Entitled “Boston’s Faces of Excellence,” the Boston Globe published the photographs and future plans for the valedictorian from each of the city’s 44 public high schools. The student destinations included selective private universities (Harvard, Boston University, Boston College, Northeastern), flagship state universities (the University of Massachusetts, the University of New Hampshire), state public colleges and universities (Westfield State and Bridgewater State), local colleges (Simmons, Mount Ida), community colleges (Bunker Hill), and undecided.
How many of these students made their choice of college knowing the financial options that were available from all sectors of higher education? Their preferred college could have depended on the best fit for each student, but one suspects that at least some of these students had a conversation that sounded like the one at the beginning of this essay. And for the valedictorians whose surnames are Lopez and Garcia, and who were born outside of the United States, one wonders how Financial Aid Speak translates into the parents’ native tongue.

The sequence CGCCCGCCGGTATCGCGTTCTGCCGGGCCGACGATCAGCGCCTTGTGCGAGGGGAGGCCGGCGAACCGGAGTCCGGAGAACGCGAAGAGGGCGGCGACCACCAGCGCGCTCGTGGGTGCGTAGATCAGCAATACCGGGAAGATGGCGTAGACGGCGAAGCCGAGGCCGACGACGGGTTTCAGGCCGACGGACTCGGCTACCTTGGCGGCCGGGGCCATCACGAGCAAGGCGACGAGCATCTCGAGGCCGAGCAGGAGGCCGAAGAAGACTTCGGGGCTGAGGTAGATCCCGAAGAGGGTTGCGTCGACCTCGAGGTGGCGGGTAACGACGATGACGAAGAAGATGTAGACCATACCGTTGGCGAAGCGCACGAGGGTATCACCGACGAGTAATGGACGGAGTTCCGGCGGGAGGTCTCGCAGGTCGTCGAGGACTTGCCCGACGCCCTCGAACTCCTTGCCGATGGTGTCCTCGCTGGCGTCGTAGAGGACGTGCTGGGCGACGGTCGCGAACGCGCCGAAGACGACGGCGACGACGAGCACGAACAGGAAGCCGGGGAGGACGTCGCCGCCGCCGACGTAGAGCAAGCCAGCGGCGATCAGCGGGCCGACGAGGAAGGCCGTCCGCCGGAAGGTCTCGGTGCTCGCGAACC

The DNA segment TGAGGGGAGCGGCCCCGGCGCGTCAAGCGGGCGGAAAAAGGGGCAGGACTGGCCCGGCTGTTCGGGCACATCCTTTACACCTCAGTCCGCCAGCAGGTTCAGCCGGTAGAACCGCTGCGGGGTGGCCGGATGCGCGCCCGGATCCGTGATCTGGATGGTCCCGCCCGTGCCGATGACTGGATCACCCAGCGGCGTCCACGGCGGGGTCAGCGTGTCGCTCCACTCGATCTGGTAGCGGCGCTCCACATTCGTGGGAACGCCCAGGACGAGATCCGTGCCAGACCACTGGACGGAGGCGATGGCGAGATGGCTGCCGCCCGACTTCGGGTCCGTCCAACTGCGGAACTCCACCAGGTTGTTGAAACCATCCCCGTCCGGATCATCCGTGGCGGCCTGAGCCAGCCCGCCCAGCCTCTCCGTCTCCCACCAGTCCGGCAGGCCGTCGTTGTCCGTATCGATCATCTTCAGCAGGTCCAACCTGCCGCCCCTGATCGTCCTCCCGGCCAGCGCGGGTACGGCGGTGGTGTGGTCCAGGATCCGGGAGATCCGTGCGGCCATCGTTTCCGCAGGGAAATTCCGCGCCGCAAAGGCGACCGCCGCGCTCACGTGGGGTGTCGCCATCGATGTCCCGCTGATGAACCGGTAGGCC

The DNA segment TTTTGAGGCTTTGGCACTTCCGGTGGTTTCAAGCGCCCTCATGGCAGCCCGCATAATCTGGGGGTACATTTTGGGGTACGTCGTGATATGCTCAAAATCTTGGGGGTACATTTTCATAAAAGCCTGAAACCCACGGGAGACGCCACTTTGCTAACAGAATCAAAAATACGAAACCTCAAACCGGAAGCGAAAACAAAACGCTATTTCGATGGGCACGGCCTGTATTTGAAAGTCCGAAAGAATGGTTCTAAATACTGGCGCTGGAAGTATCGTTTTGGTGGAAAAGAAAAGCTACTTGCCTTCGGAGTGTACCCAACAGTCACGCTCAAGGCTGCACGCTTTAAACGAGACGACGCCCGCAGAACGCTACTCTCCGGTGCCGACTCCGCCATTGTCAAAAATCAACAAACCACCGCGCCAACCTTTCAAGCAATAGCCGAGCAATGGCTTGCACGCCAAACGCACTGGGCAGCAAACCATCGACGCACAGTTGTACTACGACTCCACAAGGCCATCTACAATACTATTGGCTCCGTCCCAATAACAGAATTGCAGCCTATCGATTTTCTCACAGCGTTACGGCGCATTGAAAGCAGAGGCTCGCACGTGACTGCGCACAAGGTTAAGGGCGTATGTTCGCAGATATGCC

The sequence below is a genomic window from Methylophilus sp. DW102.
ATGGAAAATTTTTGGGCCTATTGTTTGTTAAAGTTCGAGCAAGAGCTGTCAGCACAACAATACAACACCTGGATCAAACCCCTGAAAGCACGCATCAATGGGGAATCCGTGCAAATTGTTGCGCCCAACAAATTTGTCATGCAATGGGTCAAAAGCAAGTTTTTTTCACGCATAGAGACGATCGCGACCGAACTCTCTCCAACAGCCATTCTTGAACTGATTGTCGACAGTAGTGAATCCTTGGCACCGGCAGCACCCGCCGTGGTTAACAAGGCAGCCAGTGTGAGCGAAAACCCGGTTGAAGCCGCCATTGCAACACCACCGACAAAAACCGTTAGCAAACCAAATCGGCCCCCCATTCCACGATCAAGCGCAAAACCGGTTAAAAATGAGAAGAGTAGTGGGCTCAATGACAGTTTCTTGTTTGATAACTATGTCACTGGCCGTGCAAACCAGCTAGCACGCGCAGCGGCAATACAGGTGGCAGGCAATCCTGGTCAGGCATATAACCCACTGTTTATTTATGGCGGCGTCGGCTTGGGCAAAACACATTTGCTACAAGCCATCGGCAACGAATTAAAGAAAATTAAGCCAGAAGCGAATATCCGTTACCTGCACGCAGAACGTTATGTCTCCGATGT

Financial Aid Speak is a precise language; the verbiage describes what enrollment managers do when they decide about price discounts and eligibility for jobs and loans. Becoming articulate requires years of experience and training. When spoken well, it allows financial aid officers to compare pricing among a large number of college applicants from a variety of financial and academic backgrounds. It also produces an illusion of fairness by using standardized criteria applied equally and professionally to all applicants.